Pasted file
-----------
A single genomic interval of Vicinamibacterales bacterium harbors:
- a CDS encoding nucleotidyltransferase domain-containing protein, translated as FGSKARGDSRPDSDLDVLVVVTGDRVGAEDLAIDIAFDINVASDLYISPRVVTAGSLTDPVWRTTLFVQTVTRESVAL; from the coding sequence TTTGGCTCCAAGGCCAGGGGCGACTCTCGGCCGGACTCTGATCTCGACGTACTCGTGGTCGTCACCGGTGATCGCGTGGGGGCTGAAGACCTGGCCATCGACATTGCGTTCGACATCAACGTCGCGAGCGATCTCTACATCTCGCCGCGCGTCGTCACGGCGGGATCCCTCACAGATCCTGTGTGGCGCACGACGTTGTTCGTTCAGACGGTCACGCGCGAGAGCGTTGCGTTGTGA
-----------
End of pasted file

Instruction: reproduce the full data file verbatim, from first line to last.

A single genomic interval of Vicinamibacterales bacterium harbors:
- a CDS encoding nucleotidyltransferase domain-containing protein, translated as FGSKARGDSRPDSDLDVLVVVTGDRVGAEDLAIDIAFDINVASDLYISPRVVTAGSLTDPVWRTTLFVQTVTRESVAL; from the coding sequence TTTGGCTCCAAGGCCAGGGGCGACTCTCGGCCGGACTCTGATCTCGACGTACTCGTGGTCGTCACCGGTGATCGCGTGGGGGCTGAAGACCTGGCCATCGACATTGCGTTCGACATCAACGTCGCGAGCGATCTCTACATCTCGCCGCGCGTCGTCACGGCGGGATCCCTCACAGATCCTGTGTGGCGCACGACGTTGTTCGTTCAGACGGTCACGCGCGAGAGCGTTGCGTTGTGA